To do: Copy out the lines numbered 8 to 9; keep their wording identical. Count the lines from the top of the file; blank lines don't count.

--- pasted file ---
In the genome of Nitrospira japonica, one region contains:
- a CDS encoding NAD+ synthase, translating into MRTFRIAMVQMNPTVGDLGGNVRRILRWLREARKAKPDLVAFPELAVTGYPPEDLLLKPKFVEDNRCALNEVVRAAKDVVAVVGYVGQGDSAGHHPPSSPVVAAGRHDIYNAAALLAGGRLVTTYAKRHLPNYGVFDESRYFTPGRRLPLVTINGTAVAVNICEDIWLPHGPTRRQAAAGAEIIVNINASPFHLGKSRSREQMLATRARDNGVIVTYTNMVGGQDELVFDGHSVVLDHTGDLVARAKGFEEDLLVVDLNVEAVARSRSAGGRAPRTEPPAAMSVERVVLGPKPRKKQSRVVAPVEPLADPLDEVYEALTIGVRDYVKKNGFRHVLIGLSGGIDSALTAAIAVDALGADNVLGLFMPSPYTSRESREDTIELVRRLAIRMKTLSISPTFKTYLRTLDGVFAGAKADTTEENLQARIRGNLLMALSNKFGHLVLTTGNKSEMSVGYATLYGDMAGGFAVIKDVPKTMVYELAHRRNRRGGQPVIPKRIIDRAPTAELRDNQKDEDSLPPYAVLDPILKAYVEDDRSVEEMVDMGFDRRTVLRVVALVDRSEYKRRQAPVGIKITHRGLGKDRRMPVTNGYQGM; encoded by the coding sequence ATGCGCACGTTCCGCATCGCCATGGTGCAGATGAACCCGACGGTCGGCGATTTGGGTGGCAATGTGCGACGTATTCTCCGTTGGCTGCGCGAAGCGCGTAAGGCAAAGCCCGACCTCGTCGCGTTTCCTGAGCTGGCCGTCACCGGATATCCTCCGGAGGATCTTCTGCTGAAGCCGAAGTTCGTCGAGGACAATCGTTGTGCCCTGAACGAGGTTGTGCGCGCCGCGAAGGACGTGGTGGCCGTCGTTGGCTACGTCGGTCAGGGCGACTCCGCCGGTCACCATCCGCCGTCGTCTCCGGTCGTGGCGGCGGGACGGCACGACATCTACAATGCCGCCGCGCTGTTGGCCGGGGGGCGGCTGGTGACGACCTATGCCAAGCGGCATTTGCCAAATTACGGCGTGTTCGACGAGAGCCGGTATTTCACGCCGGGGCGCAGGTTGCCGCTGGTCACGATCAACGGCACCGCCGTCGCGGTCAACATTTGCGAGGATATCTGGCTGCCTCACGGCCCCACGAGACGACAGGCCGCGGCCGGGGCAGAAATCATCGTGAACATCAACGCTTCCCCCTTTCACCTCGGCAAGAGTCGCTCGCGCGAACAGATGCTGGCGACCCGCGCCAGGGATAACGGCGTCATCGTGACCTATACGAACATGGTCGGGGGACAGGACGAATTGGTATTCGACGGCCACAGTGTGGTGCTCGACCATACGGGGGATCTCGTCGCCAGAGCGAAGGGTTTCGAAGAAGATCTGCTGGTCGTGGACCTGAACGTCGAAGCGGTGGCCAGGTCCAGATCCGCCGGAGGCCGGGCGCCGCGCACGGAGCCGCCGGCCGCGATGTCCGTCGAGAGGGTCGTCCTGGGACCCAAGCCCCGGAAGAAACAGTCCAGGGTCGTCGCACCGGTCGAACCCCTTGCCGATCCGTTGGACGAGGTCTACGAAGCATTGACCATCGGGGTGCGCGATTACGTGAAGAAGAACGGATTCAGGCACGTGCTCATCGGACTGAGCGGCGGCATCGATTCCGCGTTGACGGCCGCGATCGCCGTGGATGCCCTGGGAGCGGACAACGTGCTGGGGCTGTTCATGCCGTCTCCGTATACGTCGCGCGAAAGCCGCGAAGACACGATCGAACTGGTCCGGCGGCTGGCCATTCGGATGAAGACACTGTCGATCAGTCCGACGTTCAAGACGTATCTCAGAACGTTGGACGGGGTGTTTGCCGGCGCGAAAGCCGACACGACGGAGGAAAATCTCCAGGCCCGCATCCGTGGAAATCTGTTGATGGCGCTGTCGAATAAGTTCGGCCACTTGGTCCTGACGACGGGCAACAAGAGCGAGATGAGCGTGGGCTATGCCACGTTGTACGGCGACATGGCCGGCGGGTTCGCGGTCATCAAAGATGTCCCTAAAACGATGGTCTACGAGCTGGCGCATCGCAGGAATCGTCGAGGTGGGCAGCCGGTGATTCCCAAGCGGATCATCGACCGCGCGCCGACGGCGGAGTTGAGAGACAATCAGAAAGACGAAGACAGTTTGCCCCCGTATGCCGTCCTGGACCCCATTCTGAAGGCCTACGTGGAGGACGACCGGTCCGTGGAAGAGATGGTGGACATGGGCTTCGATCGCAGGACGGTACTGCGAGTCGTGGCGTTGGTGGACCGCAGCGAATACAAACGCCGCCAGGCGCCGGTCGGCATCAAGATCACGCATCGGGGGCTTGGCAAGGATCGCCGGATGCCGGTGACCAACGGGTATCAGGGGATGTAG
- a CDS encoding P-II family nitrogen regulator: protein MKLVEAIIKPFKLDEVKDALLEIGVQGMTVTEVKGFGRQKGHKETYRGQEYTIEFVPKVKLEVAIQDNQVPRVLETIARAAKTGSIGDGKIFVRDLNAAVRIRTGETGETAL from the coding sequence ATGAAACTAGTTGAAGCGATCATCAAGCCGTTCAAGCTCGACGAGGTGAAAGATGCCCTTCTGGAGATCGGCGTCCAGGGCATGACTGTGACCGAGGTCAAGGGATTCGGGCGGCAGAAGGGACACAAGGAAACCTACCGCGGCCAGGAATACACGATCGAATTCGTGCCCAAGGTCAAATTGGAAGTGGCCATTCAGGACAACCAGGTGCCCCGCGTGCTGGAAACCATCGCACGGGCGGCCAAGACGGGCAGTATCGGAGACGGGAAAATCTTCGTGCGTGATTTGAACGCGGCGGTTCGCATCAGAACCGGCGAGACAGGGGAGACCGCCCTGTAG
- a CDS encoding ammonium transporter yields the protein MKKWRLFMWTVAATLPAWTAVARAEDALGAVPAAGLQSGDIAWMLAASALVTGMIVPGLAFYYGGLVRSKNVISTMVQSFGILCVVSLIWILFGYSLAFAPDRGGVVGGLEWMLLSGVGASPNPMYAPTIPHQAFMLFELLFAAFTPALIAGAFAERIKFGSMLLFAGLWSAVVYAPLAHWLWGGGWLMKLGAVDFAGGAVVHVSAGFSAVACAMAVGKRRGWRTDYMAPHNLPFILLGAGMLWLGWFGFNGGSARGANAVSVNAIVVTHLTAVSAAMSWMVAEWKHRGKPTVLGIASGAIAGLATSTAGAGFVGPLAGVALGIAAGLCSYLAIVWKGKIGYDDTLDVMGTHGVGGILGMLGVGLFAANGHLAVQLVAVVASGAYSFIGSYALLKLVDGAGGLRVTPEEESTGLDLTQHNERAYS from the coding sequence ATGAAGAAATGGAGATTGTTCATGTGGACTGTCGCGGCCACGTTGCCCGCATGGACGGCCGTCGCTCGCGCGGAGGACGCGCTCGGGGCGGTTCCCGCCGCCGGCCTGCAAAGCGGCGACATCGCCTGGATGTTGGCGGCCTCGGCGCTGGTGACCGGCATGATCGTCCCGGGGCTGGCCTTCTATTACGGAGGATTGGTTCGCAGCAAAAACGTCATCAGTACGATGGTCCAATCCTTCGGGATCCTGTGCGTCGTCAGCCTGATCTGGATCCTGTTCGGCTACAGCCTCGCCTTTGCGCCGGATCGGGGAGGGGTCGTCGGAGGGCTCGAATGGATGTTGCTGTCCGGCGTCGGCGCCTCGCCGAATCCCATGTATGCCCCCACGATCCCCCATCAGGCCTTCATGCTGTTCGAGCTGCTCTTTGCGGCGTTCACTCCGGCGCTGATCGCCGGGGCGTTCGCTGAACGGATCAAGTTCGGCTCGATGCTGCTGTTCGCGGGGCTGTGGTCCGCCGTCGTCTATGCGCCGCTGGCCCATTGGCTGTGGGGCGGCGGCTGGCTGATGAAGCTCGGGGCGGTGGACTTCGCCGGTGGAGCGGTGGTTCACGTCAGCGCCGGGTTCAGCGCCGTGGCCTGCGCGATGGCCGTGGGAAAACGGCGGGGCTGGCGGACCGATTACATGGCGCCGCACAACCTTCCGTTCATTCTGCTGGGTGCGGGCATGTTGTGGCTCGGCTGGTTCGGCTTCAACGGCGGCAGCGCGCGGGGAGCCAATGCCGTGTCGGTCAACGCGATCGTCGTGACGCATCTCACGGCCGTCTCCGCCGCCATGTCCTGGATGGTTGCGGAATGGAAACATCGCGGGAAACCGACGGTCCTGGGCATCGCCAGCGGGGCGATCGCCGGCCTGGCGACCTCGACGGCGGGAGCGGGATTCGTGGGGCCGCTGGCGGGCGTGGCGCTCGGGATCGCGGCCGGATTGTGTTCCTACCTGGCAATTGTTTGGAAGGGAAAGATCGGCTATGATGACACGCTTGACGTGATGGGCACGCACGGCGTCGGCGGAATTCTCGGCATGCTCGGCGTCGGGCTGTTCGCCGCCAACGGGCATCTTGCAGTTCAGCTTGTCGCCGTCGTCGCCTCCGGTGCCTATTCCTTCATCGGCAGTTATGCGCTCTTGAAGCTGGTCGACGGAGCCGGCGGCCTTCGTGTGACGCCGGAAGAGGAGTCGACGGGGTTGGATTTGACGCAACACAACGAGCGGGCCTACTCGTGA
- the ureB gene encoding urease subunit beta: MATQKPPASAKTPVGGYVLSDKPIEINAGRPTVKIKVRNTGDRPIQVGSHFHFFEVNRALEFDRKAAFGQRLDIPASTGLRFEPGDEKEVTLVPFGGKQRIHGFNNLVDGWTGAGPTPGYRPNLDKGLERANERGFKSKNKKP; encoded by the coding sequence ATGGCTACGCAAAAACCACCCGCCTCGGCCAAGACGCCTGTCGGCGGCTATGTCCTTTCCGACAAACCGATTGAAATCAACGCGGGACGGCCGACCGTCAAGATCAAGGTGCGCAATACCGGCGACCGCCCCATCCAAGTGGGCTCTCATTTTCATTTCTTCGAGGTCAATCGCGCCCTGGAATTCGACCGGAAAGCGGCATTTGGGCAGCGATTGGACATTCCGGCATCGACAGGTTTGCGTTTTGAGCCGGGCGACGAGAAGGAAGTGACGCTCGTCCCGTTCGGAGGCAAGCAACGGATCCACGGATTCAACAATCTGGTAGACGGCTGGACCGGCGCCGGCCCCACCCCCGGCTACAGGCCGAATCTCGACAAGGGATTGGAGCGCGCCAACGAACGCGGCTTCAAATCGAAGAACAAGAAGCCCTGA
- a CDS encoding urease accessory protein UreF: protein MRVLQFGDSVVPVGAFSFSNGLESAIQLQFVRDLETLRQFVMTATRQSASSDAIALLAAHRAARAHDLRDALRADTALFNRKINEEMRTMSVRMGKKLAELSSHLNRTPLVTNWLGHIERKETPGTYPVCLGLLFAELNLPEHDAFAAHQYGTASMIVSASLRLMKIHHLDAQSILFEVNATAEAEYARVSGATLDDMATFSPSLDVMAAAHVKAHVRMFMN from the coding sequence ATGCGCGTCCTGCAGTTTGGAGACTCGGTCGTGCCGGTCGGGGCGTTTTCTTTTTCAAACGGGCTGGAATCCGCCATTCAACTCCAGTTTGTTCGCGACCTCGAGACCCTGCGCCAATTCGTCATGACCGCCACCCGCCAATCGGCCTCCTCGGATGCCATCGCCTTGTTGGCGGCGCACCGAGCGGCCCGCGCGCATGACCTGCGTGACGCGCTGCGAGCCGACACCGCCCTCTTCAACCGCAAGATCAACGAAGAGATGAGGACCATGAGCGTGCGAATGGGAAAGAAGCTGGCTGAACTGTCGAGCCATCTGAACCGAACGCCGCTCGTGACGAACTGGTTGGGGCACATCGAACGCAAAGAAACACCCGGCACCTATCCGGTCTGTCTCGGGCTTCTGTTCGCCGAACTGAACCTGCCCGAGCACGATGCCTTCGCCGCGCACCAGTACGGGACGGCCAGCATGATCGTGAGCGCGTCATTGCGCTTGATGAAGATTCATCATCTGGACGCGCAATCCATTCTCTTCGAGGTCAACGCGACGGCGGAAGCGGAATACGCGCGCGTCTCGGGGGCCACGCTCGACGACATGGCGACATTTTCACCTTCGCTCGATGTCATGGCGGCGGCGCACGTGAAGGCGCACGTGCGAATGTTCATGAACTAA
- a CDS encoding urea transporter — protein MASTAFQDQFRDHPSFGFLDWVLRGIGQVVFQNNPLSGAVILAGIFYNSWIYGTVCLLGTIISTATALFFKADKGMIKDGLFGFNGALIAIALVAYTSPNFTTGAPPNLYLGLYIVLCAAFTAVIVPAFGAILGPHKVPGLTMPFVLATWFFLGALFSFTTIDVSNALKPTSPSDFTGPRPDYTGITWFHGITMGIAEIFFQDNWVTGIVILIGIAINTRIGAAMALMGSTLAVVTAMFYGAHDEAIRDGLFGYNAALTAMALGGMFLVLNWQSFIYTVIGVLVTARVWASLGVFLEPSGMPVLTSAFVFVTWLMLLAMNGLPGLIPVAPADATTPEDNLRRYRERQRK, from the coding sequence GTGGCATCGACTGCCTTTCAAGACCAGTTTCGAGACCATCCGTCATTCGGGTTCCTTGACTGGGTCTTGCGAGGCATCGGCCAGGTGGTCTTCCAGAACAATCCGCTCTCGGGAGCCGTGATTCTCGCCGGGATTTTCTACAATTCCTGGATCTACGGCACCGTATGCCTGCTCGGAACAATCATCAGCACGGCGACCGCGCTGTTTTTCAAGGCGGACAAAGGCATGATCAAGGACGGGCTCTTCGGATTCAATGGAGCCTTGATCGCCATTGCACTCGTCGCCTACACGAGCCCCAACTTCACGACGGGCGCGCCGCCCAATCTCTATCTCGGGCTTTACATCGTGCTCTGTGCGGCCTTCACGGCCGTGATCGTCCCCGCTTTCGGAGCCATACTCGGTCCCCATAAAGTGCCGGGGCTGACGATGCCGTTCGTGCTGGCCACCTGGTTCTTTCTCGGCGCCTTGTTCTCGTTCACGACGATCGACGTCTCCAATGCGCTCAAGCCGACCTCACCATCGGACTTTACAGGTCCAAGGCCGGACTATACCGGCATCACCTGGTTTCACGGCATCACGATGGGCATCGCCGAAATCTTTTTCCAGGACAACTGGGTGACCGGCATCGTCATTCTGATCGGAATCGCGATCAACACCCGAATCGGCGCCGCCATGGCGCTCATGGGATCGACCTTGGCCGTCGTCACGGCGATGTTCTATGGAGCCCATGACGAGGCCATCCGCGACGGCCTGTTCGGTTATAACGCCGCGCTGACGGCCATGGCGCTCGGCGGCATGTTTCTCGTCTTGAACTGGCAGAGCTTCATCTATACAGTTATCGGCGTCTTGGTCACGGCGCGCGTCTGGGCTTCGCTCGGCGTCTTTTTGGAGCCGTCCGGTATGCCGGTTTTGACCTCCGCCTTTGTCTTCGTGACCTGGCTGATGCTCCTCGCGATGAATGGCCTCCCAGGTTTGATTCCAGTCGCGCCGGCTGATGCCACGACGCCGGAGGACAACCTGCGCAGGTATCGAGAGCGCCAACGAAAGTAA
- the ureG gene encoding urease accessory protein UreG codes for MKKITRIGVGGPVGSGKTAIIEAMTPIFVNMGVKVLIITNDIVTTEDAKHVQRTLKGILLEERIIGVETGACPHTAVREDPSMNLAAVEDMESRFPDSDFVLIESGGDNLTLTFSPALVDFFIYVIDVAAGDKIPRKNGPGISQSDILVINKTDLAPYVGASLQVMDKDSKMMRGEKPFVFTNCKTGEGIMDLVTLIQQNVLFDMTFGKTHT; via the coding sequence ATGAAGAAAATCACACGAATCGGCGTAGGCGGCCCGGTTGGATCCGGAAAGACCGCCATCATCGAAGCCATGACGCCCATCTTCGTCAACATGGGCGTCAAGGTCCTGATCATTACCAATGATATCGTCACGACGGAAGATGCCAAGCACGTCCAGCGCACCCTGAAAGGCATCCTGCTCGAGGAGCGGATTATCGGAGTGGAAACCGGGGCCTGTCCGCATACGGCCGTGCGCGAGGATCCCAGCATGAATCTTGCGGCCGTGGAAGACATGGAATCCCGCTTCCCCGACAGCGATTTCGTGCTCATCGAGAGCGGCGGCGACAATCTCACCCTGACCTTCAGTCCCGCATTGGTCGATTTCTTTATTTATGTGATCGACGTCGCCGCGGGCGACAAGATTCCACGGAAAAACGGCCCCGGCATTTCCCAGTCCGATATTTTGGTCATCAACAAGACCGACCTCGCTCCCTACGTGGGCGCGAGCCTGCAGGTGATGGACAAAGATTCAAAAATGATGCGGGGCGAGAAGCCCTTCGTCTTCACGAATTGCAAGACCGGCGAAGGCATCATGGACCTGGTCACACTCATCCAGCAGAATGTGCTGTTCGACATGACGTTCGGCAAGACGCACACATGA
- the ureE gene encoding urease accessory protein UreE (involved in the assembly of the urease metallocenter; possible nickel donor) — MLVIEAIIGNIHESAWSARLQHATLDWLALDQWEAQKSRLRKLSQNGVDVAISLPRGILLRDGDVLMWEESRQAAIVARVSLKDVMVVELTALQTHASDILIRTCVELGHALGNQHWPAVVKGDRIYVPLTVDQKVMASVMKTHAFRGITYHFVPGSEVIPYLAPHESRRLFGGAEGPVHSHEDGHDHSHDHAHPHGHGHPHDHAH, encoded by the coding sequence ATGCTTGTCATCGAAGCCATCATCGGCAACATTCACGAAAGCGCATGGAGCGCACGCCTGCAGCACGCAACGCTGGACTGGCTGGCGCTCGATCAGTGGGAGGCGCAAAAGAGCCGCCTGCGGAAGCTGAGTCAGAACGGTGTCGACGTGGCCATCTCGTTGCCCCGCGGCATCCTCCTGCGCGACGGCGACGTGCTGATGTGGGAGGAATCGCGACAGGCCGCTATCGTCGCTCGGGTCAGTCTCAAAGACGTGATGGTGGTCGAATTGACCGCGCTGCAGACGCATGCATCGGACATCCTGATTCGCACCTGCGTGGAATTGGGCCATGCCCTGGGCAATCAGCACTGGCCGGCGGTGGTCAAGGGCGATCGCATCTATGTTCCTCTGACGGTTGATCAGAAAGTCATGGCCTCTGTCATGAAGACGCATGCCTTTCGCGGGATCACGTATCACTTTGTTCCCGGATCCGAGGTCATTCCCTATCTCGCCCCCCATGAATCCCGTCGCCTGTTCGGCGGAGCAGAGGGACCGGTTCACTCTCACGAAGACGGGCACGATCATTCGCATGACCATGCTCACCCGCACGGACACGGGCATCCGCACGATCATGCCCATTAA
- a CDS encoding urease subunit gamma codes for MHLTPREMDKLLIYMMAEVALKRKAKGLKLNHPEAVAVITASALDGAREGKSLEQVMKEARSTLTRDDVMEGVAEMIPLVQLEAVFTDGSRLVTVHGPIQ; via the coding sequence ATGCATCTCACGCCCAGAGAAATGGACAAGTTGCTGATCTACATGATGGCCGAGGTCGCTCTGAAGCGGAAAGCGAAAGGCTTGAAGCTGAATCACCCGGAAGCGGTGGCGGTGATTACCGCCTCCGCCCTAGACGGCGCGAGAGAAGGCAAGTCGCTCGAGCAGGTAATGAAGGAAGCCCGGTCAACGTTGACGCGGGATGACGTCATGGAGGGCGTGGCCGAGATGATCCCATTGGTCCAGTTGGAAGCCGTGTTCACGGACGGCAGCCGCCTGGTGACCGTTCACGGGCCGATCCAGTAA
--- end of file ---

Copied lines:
- the ureG gene encoding urease accessory protein UreG codes for MKKITRIGVGGPVGSGKTAIIEAMTPIFVNMGVKVLIITNDIVTTEDAKHVQRTLKGILLEERIIGVETGACPHTAVREDPSMNLAAVEDMESRFPDSDFVLIESGGDNLTLTFSPALVDFFIYVIDVAAGDKIPRKNGPGISQSDILVINKTDLAPYVGASLQVMDKDSKMMRGEKPFVFTNCKTGEGIMDLVTLIQQNVLFDMTFGKTHT; via the coding sequence ATGAAGAAAATCACACGAATCGGCGTAGGCGGCCCGGTTGGATCCGGAAAGACCGCCATCATCGAAGCCATGACGCCCATCTTCGTCAACATGGGCGTCAAGGTCCTGATCATTACCAATGATATCGTCACGACGGAAGATGCCAAGCACGTCCAGCGCACCCTGAAAGGCATCCTGCTCGAGGAGCGGATTATCGGAGTGGAAACCGGGGCCTGTCCGCATACGGCCGTGCGCGAGGATCCCAGCATGAATCTTGCGGCCGTGGAAGACATGGAATCCCGCTTCCCCGACAGCGATTTCGTGCTCATCGAGAGCGGCGGCGACAATCTCACCCTGACCTTCAGTCCCGCATTGGTCGATTTCTTTATTTATGTGATCGACGTCGCCGCGGGCGACAAGATTCCACGGAAAAACGGCCCCGGCATTTCCCAGTCCGATATTTTGGTCATCAACAAGACCGACCTCGCTCCCTACGTGGGCGCGAGCCTGCAGGTGATGGACAAAGATTCAAAAATGATGCGGGGCGAGAAGCCCTTCGTCTTCACGAATTGCAAGACCGGCGAAGGCATCATGGACCTGGTCACACTCATCCAGCAGAATGTGCTGTTCGACATGACGTTCGGCAAGACGCACACATGA
- the ureE gene encoding urease accessory protein UreE (involved in the assembly of the urease metallocenter; possible nickel donor) — MLVIEAIIGNIHESAWSARLQHATLDWLALDQWEAQKSRLRKLSQNGVDVAISLPRGILLRDGDVLMWEESRQAAIVARVSLKDVMVVELTALQTHASDILIRTCVELGHALGNQHWPAVVKGDRIYVPLTVDQKVMASVMKTHAFRGITYHFVPGSEVIPYLAPHESRRLFGGAEGPVHSHEDGHDHSHDHAHPHGHGHPHDHAH, encoded by the coding sequence ATGCTTGTCATCGAAGCCATCATCGGCAACATTCACGAAAGCGCATGGAGCGCACGCCTGCAGCACGCAACGCTGGACTGGCTGGCGCTCGATCAGTGGGAGGCGCAAAAGAGCCGCCTGCGGAAGCTGAGTCAGAACGGTGTCGACGTGGCCATCTCGTTGCCCCGCGGCATCCTCCTGCGCGACGGCGACGTGCTGATGTGGGAGGAATCGCGACAGGCCGCTATCGTCGCTCGGGTCAGTCTCAAAGACGTGATGGTGGTCGAATTGACCGCGCTGCAGACGCATGCATCGGACATCCTGATTCGCACCTGCGTGGAATTGGGCCATGCCCTGGGCAATCAGCACTGGCCGGCGGTGGTCAAGGGCGATCGCATCTATGTTCCTCTGACGGTTGATCAGAAAGTCATGGCCTCTGTCATGAAGACGCATGCCTTTCGCGGGATCACGTATCACTTTGTTCCCGGATCCGAGGTCATTCCCTATCTCGCCCCCCATGAATCCCGTCGCCTGTTCGGCGGAGCAGAGGGACCGGTTCACTCTCACGAAGACGGGCACGATCATTCGCATGACCATGCTCACCCGCACGGACACGGGCATCCGCACGATCATGCCCATTAA